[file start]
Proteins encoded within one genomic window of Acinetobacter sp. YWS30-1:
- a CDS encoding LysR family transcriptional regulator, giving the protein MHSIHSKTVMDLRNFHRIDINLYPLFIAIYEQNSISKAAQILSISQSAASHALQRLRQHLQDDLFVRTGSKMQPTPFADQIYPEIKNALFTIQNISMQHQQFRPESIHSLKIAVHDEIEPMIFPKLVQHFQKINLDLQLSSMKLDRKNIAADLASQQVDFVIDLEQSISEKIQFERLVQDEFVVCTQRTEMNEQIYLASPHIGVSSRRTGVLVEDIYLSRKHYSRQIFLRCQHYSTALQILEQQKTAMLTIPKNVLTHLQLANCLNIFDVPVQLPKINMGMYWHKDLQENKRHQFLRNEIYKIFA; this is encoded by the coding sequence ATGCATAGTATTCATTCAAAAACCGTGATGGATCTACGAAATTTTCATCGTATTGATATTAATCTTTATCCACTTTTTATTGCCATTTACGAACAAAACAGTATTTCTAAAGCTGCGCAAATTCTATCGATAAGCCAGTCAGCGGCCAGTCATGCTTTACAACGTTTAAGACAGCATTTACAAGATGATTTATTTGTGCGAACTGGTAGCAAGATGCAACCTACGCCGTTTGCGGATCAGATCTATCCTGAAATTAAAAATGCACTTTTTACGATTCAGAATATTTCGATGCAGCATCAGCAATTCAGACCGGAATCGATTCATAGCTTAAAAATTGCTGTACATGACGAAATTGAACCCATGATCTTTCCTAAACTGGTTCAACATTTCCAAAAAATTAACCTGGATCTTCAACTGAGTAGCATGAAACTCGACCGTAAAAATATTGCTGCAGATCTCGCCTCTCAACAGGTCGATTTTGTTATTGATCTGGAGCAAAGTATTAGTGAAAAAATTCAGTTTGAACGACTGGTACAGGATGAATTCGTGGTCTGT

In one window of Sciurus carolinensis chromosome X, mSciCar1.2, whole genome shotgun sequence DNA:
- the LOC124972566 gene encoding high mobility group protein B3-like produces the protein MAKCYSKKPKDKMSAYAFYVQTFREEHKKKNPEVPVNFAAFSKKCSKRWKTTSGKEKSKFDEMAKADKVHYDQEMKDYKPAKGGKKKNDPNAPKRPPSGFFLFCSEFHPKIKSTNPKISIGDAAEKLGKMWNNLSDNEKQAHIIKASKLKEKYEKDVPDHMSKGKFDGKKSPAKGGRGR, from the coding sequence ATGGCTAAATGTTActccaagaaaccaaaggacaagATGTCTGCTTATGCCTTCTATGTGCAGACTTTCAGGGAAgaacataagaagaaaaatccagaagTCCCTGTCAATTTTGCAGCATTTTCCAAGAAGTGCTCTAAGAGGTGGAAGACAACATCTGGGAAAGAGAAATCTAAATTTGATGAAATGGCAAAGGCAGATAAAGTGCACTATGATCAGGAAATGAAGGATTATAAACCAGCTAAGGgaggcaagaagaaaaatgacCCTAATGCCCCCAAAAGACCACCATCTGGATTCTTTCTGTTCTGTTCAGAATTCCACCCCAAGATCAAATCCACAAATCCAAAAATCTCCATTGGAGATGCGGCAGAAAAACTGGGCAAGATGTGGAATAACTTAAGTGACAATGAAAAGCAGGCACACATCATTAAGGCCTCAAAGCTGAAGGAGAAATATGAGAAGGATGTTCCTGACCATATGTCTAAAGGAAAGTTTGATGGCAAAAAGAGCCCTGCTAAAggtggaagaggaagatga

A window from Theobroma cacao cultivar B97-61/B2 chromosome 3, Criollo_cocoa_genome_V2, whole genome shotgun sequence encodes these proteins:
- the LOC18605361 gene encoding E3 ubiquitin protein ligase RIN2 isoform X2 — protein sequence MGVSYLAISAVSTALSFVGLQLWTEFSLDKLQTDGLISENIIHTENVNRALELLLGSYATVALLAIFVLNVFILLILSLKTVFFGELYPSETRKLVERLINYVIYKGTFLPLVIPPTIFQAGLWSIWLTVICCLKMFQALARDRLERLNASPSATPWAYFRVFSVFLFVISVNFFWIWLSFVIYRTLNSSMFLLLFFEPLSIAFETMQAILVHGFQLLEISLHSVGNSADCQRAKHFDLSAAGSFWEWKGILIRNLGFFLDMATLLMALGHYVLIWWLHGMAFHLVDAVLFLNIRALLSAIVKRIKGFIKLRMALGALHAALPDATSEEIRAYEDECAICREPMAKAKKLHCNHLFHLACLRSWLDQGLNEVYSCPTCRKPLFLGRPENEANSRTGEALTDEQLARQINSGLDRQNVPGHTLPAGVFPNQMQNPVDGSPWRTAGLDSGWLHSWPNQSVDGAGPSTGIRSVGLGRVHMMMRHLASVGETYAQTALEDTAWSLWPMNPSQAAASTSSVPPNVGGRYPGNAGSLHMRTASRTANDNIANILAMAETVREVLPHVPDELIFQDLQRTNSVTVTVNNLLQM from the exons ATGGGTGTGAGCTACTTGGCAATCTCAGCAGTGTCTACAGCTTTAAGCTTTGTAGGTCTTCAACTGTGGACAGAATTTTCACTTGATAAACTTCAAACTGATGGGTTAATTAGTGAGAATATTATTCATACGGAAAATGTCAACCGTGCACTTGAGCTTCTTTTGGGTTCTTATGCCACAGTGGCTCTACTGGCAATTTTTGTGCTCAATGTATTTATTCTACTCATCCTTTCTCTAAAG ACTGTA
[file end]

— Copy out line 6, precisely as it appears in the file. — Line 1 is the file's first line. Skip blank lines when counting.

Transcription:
- the LOC18605361 gene encoding E3 ubiquitin protein ligase RIN2 isoform X2 — protein sequence MGVSYLAISAVSTALSFVGLQLWTEFSLDKLQTDGLISENIIHTENVNRALELLLGSYATVALLAIFVLNVFILLILSLKTVFFGELYPSETRKLVERLINYVIYKGTFLPLVIPPTIFQAGLWSIWLTVICCLKMFQALARDRLERLNASPSATPWAYFRVFSVFLFVISVNFFWIWLSFVIYRTLNSSMFLLLFFEPLSIAFETMQAILVHGFQLLEISLHSVGNSADCQRAKHFDLSAAGSFWEWKGILIRNLGFFLDMATLLMALGHYVLIWWLHGMAFHLVDAVLFLNIRALLSAIVKRIKGFIKLRMALGALHAALPDATSEEIRAYEDECAICREPMAKAKKLHCNHLFHLACLRSWLDQGLNEVYSCPTCRKPLFLGRPENEANSRTGEALTDEQLARQINSGLDRQNVPGHTLPAGVFPNQMQNPVDGSPWRTAGLDSGWLHSWPNQSVDGAGPSTGIRSVGLGRVHMMMRHLASVGETYAQTALEDTAWSLWPMNPSQAAASTSSVPPNVGGRYPGNAGSLHMRTASRTANDNIANILAMAETVREVLPHVPDELIFQDLQRTNSVTVTVNNLLQM from the exons ATGGGTGTGAGCTACTTGGCAATCTCAGCAGTGTCTACAGCTTTAAGCTTTGTAGGTCTTCAACTGTGGACAGAATTTTCACTTGATAAACTTCAAACTGATGGGTTAATTAGTGAGAATATTATTCATACGGAAAATGTCAACCGTGCACTTGAGCTTCTTTTGGGTTCTTATGCCACAGTGGCTCTACTGGCAATTTTTGTGCTCAATGTATTTATTCTACTCATCCTTTCTCTAAAG ACTGTA